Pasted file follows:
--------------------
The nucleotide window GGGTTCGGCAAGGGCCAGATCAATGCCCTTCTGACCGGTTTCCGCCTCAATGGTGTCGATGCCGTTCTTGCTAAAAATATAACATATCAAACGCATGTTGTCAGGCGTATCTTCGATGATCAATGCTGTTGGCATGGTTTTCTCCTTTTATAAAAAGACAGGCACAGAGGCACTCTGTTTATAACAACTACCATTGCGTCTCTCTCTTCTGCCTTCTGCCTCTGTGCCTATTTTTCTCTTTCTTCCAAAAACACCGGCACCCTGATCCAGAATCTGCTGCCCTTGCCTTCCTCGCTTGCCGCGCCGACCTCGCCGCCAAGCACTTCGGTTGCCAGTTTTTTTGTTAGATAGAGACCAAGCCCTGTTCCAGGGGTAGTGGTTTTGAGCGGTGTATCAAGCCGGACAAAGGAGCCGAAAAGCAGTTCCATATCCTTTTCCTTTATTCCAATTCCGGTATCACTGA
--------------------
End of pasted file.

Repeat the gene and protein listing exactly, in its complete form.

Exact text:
The nucleotide window GGGTTCGGCAAGGGCCAGATCAATGCCCTTCTGACCGGTTTCCGCCTCAATGGTGTCGATGCCGTTCTTGCTAAAAATATAACATATCAAACGCATGTTGTCAGGCGTATCTTCGATGATCAATGCTGTTGGCATGGTTTTCTCCTTTTATAAAAAGACAGGCACAGAGGCACTCTGTTTATAACAACTACCATTGCGTCTCTCTCTTCTGCCTTCTGCCTCTGTGCCTATTTTTCTCTTTCTTCCAAAAACACCGGCACCCTGATCCAGAATCTGCTGCCCTTGCCTTCCTCGCTTGCCGCGCCGACCTCGCCGCCAAGCACTTCGGTTGCCAGTTTTTTTGTTAGATAGAGACCAAGCCCTGTTCCAGGGGTAGTGGTTTTGAGCGGTGTATCAAGCCGGACAAAGGAGCCGAAAAGCAGTTCCATATCCTTTTCCTTTATTCCAATTCCGGTATCACTGA